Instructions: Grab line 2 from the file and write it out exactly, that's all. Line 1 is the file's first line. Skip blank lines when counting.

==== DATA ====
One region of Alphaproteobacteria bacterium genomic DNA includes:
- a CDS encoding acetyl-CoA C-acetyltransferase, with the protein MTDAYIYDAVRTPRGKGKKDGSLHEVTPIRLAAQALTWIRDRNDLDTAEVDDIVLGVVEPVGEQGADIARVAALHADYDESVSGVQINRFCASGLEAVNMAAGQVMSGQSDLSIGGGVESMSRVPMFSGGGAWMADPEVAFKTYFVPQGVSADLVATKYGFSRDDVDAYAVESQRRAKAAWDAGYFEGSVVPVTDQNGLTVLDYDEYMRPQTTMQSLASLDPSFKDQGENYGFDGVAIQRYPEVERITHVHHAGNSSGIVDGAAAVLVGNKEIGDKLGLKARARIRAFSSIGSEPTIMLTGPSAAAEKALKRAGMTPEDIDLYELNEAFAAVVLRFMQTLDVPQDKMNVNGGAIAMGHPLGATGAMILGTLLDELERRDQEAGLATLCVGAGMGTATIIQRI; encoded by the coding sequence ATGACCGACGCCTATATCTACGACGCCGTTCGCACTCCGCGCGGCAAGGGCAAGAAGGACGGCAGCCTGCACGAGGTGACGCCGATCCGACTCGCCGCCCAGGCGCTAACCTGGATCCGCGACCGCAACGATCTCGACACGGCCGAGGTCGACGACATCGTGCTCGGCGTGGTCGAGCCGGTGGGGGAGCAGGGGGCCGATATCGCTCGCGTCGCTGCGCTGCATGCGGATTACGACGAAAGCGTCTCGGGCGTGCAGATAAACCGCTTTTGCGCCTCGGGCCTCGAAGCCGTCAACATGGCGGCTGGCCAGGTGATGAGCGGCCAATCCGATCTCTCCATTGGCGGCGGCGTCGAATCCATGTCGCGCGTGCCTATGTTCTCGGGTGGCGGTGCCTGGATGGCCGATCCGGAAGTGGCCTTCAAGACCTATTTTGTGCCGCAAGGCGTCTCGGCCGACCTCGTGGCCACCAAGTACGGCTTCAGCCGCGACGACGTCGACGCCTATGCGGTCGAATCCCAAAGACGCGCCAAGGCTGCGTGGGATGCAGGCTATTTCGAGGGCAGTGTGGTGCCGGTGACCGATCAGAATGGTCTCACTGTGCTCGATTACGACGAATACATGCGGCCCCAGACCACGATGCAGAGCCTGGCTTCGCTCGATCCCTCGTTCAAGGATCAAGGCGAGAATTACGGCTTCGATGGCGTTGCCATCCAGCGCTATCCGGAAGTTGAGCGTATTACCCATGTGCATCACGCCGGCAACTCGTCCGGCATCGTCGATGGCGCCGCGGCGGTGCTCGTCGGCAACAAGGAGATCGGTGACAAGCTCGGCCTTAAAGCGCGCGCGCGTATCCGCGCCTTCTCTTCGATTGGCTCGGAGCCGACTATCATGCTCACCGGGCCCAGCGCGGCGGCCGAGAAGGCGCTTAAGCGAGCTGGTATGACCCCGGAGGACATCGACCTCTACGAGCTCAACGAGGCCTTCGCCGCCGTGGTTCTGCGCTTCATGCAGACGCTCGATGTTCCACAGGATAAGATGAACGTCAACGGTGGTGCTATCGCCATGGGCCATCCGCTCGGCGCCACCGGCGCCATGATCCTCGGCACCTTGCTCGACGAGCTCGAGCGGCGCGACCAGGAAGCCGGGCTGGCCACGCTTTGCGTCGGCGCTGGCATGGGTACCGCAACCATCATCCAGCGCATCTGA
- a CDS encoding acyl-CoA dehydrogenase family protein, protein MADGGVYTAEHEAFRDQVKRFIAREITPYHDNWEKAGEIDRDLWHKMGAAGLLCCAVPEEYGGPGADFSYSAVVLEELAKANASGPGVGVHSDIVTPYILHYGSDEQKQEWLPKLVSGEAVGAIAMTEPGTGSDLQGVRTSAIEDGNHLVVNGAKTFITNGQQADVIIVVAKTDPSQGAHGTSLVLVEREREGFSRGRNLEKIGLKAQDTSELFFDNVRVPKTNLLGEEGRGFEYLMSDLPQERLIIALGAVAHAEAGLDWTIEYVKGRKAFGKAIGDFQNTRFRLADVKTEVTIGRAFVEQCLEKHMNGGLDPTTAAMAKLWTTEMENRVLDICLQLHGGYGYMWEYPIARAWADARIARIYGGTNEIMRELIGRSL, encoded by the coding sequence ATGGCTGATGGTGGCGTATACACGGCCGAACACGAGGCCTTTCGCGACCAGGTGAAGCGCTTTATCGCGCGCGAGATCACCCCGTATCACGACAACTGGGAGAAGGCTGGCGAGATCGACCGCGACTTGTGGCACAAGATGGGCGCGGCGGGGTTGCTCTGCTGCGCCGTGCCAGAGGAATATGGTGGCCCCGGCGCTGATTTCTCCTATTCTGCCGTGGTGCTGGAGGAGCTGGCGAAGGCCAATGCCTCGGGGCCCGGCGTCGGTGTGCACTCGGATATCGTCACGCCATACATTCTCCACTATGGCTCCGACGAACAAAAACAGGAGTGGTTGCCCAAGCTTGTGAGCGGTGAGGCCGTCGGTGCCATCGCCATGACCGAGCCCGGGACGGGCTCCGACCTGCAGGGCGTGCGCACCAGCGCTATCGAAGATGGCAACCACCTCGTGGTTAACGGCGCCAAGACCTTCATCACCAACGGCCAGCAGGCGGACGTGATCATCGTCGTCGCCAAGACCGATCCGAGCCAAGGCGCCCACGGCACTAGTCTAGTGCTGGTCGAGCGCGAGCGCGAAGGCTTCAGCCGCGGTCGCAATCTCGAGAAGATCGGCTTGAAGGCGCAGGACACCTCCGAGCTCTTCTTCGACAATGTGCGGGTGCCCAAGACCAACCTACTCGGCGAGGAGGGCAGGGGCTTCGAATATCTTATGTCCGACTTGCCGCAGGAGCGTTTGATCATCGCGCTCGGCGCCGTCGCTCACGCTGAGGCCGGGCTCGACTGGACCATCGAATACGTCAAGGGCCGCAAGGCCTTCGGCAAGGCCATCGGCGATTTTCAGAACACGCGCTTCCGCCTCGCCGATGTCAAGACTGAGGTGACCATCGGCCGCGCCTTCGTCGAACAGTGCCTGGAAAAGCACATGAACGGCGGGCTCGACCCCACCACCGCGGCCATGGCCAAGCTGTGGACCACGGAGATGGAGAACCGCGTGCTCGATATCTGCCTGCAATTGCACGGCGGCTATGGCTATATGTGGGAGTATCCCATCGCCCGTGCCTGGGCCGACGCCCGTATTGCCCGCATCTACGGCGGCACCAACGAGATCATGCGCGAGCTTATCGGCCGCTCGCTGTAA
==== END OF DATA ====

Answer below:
- a CDS encoding acetyl-CoA C-acetyltransferase, with the protein MTDAYIYDAVRTPRGKGKKDGSLHEVTPIRLAAQALTWIRDRNDLDTAEVDDIVLGVVEPVGEQGADIARVAALHADYDESVSGVQINRFCASGLEAVNMAAGQVMSGQSDLSIGGGVESMSRVPMFSGGGAWMADPEVAFKTYFVPQGVSADLVATKYGFSRDDVDAYAVESQRRAKAAWDAGYFEGSVVPVTDQNGLTVLDYDEYMRPQTTMQSLASLDPSFKDQGENYGFDGVAIQRYPEVERITHVHHAGNSSGIVDGAAAVLVGNKEIGDKLGLKARARIRAFSSIGSEPTIMLTGPSAAAEKALKRAGMTPEDIDLYELNEAFAAVVLRFMQTLDVPQDKMNVNGGAIAMGHPLGATGAMILGTLLDELERRDQEAGLATLCVGAGMGTATIIQRI; encoded by the coding sequence ATGACCGACGCCTATATCTACGACGCCGTTCGCACTCCGCGCGGCAAGGGCAAGAAGGACGGCAGCCTGCACGAGGTGACGCCGATCCGACTCGCCGCCCAGGCGCTAACCTGGATCCGCGACCGCAACGATCTCGACACGGCCGAGGTCGACGACATCGTGCTCGGCGTGGTCGAGCCGGTGGGGGAGCAGGGGGCCGATATCGCTCGCGTCGCTGCGCTGCATGCGGATTACGACGAAAGCGTCTCGGGCGTGCAGATAAACCGCTTTTGCGCCTCGGGCCTCGAAGCCGTCAACATGGCGGCTGGCCAGGTGATGAGCGGCCAATCCGATCTCTCCATTGGCGGCGGCGTCGAATCCATGTCGCGCGTGCCTATGTTCTCGGGTGGCGGTGCCTGGATGGCCGATCCGGAAGTGGCCTTCAAGACCTATTTTGTGCCGCAAGGCGTCTCGGCCGACCTCGTGGCCACCAAGTACGGCTTCAGCCGCGACGACGTCGACGCCTATGCGGTCGAATCCCAAAGACGCGCCAAGGCTGCGTGGGATGCAGGCTATTTCGAGGGCAGTGTGGTGCCGGTGACCGATCAGAATGGTCTCACTGTGCTCGATTACGACGAATACATGCGGCCCCAGACCACGATGCAGAGCCTGGCTTCGCTCGATCCCTCGTTCAAGGATCAAGGCGAGAATTACGGCTTCGATGGCGTTGCCATCCAGCGCTATCCGGAAGTTGAGCGTATTACCCATGTGCATCACGCCGGCAACTCGTCCGGCATCGTCGATGGCGCCGCGGCGGTGCTCGTCGGCAACAAGGAGATCGGTGACAAGCTCGGCCTTAAAGCGCGCGCGCGTATCCGCGCCTTCTCTTCGATTGGCTCGGAGCCGACTATCATGCTCACCGGGCCCAGCGCGGCGGCCGAGAAGGCGCTTAAGCGAGCTGGTATGACCCCGGAGGACATCGACCTCTACGAGCTCAACGAGGCCTTCGCCGCCGTGGTTCTGCGCTTCATGCAGACGCTCGATGTTCCACAGGATAAGATGAACGTCAACGGTGGTGCTATCGCCATGGGCCATCCGCTCGGCGCCACCGGCGCCATGATCCTCGGCACCTTGCTCGACGAGCTCGAGCGGCGCGACCAGGAAGCCGGGCTGGCCACGCTTTGCGTCGGCGCTGGCATGGGTACCGCAACCATCATCCAGCGCATCTGA